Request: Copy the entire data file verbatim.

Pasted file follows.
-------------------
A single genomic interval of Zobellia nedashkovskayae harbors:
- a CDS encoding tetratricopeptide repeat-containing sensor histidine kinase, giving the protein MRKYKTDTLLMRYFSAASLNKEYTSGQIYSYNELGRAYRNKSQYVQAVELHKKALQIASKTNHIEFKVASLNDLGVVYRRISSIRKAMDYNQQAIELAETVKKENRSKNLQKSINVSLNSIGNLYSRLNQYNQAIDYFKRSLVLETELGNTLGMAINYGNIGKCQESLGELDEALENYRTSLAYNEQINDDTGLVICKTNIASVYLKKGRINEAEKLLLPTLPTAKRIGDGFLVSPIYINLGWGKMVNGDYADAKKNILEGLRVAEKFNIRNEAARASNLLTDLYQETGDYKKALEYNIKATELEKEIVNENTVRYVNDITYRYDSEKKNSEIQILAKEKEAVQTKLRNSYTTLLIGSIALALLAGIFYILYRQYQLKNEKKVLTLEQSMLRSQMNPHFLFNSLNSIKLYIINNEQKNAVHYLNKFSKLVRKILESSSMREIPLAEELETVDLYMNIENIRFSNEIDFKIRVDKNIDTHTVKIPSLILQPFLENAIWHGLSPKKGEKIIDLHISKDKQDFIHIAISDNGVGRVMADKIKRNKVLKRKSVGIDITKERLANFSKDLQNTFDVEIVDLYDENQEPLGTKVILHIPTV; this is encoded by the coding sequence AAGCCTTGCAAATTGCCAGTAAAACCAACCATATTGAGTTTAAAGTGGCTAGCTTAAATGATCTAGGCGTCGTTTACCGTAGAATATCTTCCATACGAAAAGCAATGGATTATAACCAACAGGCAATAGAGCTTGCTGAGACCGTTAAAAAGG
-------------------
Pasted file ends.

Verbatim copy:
A single genomic interval of Zobellia nedashkovskayae harbors:
- a CDS encoding tetratricopeptide repeat-containing sensor histidine kinase, giving the protein MRKYKTDTLLMRYFSAASLNKEYTSGQIYSYNELGRAYRNKSQYVQAVELHKKALQIASKTNHIEFKVASLNDLGVVYRRISSIRKAMDYNQQAIELAETVKKENRSKNLQKSINVSLNSIGNLYSRLNQYNQAIDYFKRSLVLETELGNTLGMAINYGNIGKCQESLGELDEALENYRTSLAYNEQINDDTGLVICKTNIASVYLKKGRINEAEKLLLPTLPTAKRIGDGFLVSPIYINLGWGKMVNGDYADAKKNILEGLRVAEKFNIRNEAARASNLLTDLYQETGDYKKALEYNIKATELEKEIVNENTVRYVNDITYRYDSEKKNSEIQILAKEKEAVQTKLRNSYTTLLIGSIALALLAGIFYILYRQYQLKNEKKVLTLEQSMLRSQMNPHFLFNSLNSIKLYIINNEQKNAVHYLNKFSKLVRKILESSSMREIPLAEELETVDLYMNIENIRFSNEIDFKIRVDKNIDTHTVKIPSLILQPFLENAIWHGLSPKKGEKIIDLHISKDKQDFIHIAISDNGVGRVMADKIKRNKVLKRKSVGIDITKERLANFSKDLQNTFDVEIVDLYDENQEPLGTKVILHIPTV; this is encoded by the coding sequence AAGCCTTGCAAATTGCCAGTAAAACCAACCATATTGAGTTTAAAGTGGCTAGCTTAAATGATCTAGGCGTCGTTTACCGTAGAATATCTTCCATACGAAAAGCAATGGATTATAACCAACAGGCAATAGAGCTTGCTGAGACCGTTAAAAAGG